Morning Brief

Dow rides its first 6 session win streak since February into Friday's trading

Key Points


U.S. stock futures were pointing to a mostly higher open on Wall Street, after the S&P 500 and Nasdaq closed at their highest levels since March 16. The Dow's Thursday close was its best since April 18. The Dow posted its first six-day win streak since February. (CNBC)

With seeking fairer trade deals as a top priority of President Donald Trump, the government releases April data on import and export prices at 8:30 a.m. ET. The University of Michigan's mid-May consumer sentiment index is due at 10 a.m. ET. (CNBC)

Shares of Symantec (SYMC) were dropping about 25 percent in the premarket after the cybersecurity software maker said its annual report may be delayed depending on the outcome of an internal investigation of unspecified financial issues. (CNBC)


President Trump will unveil a plan today to limit prices on some costly drugs, though it will not go as far as some Democrats want, according to senior administration officials. (CNBC)

* Automakers head to the White House today to talk emissions (WSJ)
* US and Chinese officials to meet in DC today to discuss trade dispute (Reuters)

AT&T (T) reportedly paid Trump's former personal attorney Michael Cohen for guidance on its proposed $85 billion acquisition of Time Warner. Cohen was said to be paid $600,000. (Washington Post)

* Novartis CEO to employees: 'We made a mistake' in dealing with Cohen (CNBC)

White House special assistant Kelly Sadler called Meghan McCain on Thursday to apologize after mocking Sen. John McCain's cancer diagnosis during a meeting earlier in the day, a source told The Hill.

Trump, angry about a rise in illegal immigration, berated Homeland Security Secretary Kirstjen Nielsen in a meeting this week. She has drafted a resignation letter but has not submitted it, officials say. (NY Times)

After the U.S. pulled out of the Iran nuclear deal, a shadow war burst into the open as Israeli warplanes struck Iranian targets in Syria. It was a furious response to what Israel called an Iranian rocket attack. (NY Times)

British regulators said they fined Barclays Chief Executive Jes Staley about $870,000 for breaching conduct rules by attempting to identify who had sent letters criticizing a Barclays employee. (CNBC)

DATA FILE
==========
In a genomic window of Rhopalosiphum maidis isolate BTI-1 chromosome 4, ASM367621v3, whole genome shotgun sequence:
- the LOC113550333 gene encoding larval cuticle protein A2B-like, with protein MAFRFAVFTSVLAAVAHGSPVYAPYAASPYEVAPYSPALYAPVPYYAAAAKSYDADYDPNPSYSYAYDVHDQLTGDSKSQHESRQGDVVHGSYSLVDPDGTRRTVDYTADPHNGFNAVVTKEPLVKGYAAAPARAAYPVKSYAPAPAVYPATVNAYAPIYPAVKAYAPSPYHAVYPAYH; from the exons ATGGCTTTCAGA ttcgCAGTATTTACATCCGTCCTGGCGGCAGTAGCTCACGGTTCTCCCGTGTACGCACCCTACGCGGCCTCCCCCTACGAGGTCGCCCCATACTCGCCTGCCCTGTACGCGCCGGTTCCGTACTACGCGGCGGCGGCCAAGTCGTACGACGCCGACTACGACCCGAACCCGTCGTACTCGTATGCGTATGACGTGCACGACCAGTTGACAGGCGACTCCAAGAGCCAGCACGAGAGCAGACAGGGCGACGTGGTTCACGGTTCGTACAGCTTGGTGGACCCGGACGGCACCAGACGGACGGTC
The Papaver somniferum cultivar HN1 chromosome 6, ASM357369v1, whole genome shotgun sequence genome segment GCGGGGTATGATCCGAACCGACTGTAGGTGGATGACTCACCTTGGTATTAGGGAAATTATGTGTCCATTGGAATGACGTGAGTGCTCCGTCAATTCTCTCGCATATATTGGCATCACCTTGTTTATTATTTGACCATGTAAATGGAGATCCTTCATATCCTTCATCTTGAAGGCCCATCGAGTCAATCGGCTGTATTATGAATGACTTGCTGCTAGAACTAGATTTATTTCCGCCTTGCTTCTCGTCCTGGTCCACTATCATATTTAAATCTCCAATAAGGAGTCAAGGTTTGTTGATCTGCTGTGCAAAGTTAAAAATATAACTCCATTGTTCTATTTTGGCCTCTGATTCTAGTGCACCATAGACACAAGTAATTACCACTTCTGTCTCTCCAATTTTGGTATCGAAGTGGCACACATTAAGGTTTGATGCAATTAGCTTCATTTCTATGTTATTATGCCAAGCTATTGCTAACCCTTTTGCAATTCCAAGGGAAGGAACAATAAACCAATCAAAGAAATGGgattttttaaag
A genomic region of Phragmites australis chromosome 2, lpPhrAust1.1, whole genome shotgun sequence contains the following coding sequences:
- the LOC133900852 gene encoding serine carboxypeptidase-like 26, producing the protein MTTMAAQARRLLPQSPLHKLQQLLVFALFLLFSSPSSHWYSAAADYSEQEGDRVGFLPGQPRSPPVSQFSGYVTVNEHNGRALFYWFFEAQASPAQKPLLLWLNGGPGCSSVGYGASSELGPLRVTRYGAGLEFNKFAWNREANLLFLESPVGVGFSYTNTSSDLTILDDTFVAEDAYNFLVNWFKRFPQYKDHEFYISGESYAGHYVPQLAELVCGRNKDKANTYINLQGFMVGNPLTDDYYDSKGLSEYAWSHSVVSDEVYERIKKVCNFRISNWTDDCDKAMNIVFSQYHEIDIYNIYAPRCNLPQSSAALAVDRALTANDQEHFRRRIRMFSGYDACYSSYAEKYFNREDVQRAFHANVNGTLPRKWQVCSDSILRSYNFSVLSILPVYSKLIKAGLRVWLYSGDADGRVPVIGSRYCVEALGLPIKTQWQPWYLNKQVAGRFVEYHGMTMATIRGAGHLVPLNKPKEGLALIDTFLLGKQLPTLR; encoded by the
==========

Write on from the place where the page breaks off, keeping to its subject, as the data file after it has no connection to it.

Amazon (AMZN) has built a team within its Alexa unit to dive more deeply into health care. The team's main job is to make Amazon's Alexa voice assistant more useful in the health-care field. (CNBC)

Billionaire visionary Elon Musk said the first tunnel under Los Angeles dug by his Boring Company is almost complete. "We will be offering free rides to the public in a few months," he said. (CNET)

J.P. Morgan Chase (JPM) has created a new management team to help it better serve Wall Street clients who increasingly want to trade with algorithms through electronic platforms. (CNBC)

Residents on the Big Island of Hawaii are on alert for rising levels of toxic gas from lava-oozing fissures, and geologists warned new areas east of the erupting Kilauea volcano may be at risk to lava flow. (Reuters)


Nvidia (NVDA) reported adjusted quarterly profit of $2.05 per share, well above estimates. The chipmaker's revenue also comfortably topped forecasts. Nvidia also gave an upbeat outlook. But the firm's data center business fell shy of expectations.

Dropbox (DBX) came in 3 cents above estimates with adjusted quarterly profit of 8 cents per share. The file hosting company's revenue also beat. Dropbox reported total paying users of 11.5 million, with better-than-expected revenue per user.

Yelp (YELP) lost 3 cents per share for its latest quarter, smaller than the 5 cent loss that Wall Street analysts had expected. The review website's revenue also topped forecasts, thanks to strength in Yelp's advertising business.

News Corp (NWSA) matched forecasts with adjusted quarterly profit of 6 cents per share. The media company's revenue also beat. Revenue was up 5.8 percent over the prior year, helped by improvements in News Corp's digital real estate operation.

AstraZeneca's (AZN) treatment for moderate to severe chronic obstructive pulmonary disease failed to meet its goals in a phase III study.

Wynn Resorts (WYNN) sent an open letter to shareholders critical of its biggest shareholder and co-founder, Elaine Wynn, who's leading what she calls a "Restore Wynn" campaign.